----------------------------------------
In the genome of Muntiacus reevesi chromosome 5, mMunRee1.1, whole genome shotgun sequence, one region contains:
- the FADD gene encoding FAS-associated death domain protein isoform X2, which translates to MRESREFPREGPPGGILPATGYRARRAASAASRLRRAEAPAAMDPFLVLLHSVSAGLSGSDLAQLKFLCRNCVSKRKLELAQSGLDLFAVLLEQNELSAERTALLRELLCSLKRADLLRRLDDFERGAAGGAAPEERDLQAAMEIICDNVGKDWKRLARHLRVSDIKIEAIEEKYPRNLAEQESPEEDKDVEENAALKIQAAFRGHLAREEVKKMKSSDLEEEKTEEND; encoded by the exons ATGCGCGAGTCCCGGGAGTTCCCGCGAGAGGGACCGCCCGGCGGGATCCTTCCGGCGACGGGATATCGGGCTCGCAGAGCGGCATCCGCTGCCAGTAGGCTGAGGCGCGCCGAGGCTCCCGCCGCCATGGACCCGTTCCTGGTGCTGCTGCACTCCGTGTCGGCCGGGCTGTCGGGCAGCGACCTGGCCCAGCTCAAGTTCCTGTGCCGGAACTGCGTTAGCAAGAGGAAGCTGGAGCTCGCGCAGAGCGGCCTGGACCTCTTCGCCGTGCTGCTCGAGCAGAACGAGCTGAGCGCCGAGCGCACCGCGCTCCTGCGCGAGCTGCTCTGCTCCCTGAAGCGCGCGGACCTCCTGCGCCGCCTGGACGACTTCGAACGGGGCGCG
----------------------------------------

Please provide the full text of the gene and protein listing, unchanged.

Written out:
In the genome of Muntiacus reevesi chromosome 5, mMunRee1.1, whole genome shotgun sequence, one region contains:
- the FADD gene encoding FAS-associated death domain protein isoform X2, which translates to MRESREFPREGPPGGILPATGYRARRAASAASRLRRAEAPAAMDPFLVLLHSVSAGLSGSDLAQLKFLCRNCVSKRKLELAQSGLDLFAVLLEQNELSAERTALLRELLCSLKRADLLRRLDDFERGAAGGAAPEERDLQAAMEIICDNVGKDWKRLARHLRVSDIKIEAIEEKYPRNLAEQESPEEDKDVEENAALKIQAAFRGHLAREEVKKMKSSDLEEEKTEEND; encoded by the exons ATGCGCGAGTCCCGGGAGTTCCCGCGAGAGGGACCGCCCGGCGGGATCCTTCCGGCGACGGGATATCGGGCTCGCAGAGCGGCATCCGCTGCCAGTAGGCTGAGGCGCGCCGAGGCTCCCGCCGCCATGGACCCGTTCCTGGTGCTGCTGCACTCCGTGTCGGCCGGGCTGTCGGGCAGCGACCTGGCCCAGCTCAAGTTCCTGTGCCGGAACTGCGTTAGCAAGAGGAAGCTGGAGCTCGCGCAGAGCGGCCTGGACCTCTTCGCCGTGCTGCTCGAGCAGAACGAGCTGAGCGCCGAGCGCACCGCGCTCCTGCGCGAGCTGCTCTGCTCCCTGAAGCGCGCGGACCTCCTGCGCCGCCTGGACGACTTCGAACGGGGCGCG